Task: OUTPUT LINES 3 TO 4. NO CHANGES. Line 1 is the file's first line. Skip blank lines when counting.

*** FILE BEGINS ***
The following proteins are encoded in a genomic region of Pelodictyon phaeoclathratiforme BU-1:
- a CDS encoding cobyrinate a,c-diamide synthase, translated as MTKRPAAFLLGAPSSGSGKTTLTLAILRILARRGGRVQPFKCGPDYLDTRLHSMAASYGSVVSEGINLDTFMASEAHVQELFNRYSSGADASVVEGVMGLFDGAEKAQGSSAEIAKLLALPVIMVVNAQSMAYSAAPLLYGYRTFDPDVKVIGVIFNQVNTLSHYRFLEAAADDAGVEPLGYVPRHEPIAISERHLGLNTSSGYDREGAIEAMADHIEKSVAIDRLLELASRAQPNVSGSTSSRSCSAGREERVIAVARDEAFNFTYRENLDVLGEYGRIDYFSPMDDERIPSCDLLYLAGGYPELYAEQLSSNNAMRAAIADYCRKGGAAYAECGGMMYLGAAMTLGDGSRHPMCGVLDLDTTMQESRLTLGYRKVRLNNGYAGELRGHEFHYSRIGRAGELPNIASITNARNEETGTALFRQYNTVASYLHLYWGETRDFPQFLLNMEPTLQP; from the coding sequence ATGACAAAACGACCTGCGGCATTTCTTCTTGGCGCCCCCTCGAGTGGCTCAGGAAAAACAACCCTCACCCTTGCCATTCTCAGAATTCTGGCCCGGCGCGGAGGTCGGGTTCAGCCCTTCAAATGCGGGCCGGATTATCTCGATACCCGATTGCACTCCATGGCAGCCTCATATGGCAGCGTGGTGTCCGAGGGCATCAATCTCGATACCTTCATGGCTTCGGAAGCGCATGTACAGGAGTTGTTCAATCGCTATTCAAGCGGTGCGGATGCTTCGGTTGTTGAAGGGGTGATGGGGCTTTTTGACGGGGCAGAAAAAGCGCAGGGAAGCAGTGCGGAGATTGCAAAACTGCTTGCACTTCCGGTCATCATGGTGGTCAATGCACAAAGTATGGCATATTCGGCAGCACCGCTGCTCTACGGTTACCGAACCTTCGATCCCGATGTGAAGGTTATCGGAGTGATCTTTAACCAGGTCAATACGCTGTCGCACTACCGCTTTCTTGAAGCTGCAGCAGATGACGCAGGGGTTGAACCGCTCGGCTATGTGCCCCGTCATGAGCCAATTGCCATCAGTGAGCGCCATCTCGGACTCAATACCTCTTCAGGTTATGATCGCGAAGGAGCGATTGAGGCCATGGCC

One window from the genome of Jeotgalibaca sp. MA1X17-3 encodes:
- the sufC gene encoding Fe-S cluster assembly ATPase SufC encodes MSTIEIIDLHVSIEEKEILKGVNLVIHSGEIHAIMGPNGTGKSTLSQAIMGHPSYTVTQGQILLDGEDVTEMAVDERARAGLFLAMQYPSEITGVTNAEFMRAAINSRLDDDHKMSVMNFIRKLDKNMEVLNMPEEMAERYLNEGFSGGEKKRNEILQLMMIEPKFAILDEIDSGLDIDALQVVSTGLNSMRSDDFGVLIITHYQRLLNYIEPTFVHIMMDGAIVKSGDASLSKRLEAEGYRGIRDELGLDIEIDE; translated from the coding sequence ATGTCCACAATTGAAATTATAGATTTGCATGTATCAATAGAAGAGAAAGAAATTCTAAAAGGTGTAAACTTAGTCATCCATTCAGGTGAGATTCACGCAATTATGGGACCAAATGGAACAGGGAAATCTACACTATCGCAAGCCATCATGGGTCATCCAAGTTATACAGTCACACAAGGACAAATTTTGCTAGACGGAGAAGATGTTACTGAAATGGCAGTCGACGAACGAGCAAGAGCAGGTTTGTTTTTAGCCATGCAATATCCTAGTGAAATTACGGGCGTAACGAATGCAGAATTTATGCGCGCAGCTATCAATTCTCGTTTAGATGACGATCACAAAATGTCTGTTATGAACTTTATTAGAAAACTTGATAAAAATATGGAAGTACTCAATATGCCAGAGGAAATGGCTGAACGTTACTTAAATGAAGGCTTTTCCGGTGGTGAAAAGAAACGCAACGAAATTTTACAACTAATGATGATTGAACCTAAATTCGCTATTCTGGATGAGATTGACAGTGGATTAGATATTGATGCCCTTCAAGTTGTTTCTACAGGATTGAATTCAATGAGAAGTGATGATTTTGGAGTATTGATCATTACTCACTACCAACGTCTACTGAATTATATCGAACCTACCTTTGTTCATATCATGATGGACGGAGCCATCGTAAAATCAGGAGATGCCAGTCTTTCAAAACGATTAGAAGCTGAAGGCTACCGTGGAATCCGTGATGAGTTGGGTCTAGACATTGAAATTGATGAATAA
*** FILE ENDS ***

One window from the genome of Jeotgalibaca sp. MA1X17-3 encodes:
- the sufC gene encoding Fe-S cluster assembly ATPase SufC encodes MSTIEIIDLHVSIEEKEILKGVNLVIHSGEIHAIMGPNGTGKSTLSQAIMGHPSYTVTQGQILLDGEDVTEMAVDERARAGLFLAMQYPSEITGVTNAEFMRAAINSRLDDDHKMSVMNFIRKLDKNMEVLNMPEEMAERYLNEGFSGGEKKRNEILQLMMIEPKFAILDEIDSGLDIDALQVVSTGLNSMRSDDFGVLIITHYQRLLNYIEPTFVHIMMDGAIVKSGDASLSKRLEAEGYRGIRDELGLDIEIDE; translated from the coding sequence ATGTCCACAATTGAAATTATAGATTTGCATGTATCAATAGAAGAGAAAGAAATTCTAAAAGGTGTAAACTTAGTCATCCATTCAGGTGAGATTCACGCAATTATGGGACCAAATGGAACAGGGAAATCTACACTATCGCAAGCCATCATGGGTCATCCAAGTTATACAGTCACACAAGGACAAATTTTGCTAGACGGAGAAGATGTTACTGAAATGGCAGTCGACGAACGAGCAAGAGCAGGTTTGTTTTTAGCCATGCAATATCCTAGTGAAATTACGGGCGTAACGAATGCAGAATTTATGCGCGCAGCTATCAATTCTCGTTTAGATGACGATCACAAAATGTCTGTTATGAACTTTATTAGAAAACTTGATAAAAATATGGAAGTACTCAATATGCCAGAGGAAATGGCTGAACGTTACTTAAATGAAGGCTTTTCCGGTGGTGAAAAGAAACGCAACGAAATTTTACAACTAATGATGATTGAACCTAAATTCGCTATTCTGGATGAGATTGACAGTGGATTAGATATTGATGCCCTTCAAGTTGTTTCTACAGGATTGAATTCAATGAGAAGTGATGATTTTGGAGTATTGATCATTACTCACTACCAACGTCTACTGAATTATATCGAACCTACCTTTGTTCATATCATGATGGACGGAGCCATCGTAAAATCAGGAGATGCCAGTCTTTCAAAACGATTAGAAGCTGAAGGCTACCGTGGAATCCGTGATGAGTTGGGTCTAGACATTGAAATTGATGAATAA